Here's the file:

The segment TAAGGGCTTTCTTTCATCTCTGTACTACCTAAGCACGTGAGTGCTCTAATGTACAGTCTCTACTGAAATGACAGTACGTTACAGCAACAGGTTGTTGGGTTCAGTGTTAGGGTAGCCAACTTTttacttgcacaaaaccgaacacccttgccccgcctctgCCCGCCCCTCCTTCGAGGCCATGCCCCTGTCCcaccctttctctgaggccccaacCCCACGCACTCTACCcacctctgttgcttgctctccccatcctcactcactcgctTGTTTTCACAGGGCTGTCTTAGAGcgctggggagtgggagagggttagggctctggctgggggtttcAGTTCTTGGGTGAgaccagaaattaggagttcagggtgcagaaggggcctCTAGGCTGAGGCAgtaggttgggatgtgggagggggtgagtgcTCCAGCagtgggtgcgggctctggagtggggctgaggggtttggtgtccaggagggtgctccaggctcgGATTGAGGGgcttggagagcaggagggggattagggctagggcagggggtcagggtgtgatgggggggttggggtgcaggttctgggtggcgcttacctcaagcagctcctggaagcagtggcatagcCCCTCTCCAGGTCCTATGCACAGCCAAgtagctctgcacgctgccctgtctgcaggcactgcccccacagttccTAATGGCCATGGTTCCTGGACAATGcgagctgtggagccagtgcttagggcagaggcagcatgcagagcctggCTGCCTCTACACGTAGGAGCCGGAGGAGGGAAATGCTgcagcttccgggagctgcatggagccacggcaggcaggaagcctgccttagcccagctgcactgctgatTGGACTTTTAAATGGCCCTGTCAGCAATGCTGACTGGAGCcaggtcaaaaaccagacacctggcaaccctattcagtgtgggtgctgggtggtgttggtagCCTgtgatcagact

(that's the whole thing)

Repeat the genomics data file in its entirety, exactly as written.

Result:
The segment TAAGGGCTTTCTTTCATCTCTGTACTACCTAAGCACGTGAGTGCTCTAATGTACAGTCTCTACTGAAATGACAGTACGTTACAGCAACAGGTTGTTGGGTTCAGTGTTAGGGTAGCCAACTTTttacttgcacaaaaccgaacacccttgccccgcctctgCCCGCCCCTCCTTCGAGGCCATGCCCCTGTCCcaccctttctctgaggccccaacCCCACGCACTCTACCcacctctgttgcttgctctccccatcctcactcactcgctTGTTTTCACAGGGCTGTCTTAGAGcgctggggagtgggagagggttagggctctggctgggggtttcAGTTCTTGGGTGAgaccagaaattaggagttcagggtgcagaaggggcctCTAGGCTGAGGCAgtaggttgggatgtgggagggggtgagtgcTCCAGCagtgggtgcgggctctggagtggggctgaggggtttggtgtccaggagggtgctccaggctcgGATTGAGGGgcttggagagcaggagggggattagggctagggcagggggtcagggtgtgatgggggggttggggtgcaggttctgggtggcgcttacctcaagcagctcctggaagcagtggcatagcCCCTCTCCAGGTCCTATGCACAGCCAAgtagctctgcacgctgccctgtctgcaggcactgcccccacagttccTAATGGCCATGGTTCCTGGACAATGcgagctgtggagccagtgcttagggcagaggcagcatgcagagcctggCTGCCTCTACACGTAGGAGCCGGAGGAGGGAAATGCTgcagcttccgggagctgcatggagccacggcaggcaggaagcctgccttagcccagctgcactgctgatTGGACTTTTAAATGGCCCTGTCAGCAATGCTGACTGGAGCcaggtcaaaaaccagacacctggcaaccctattcagtgtgggtgctgggtggtgttggtagCCTgtgatcagact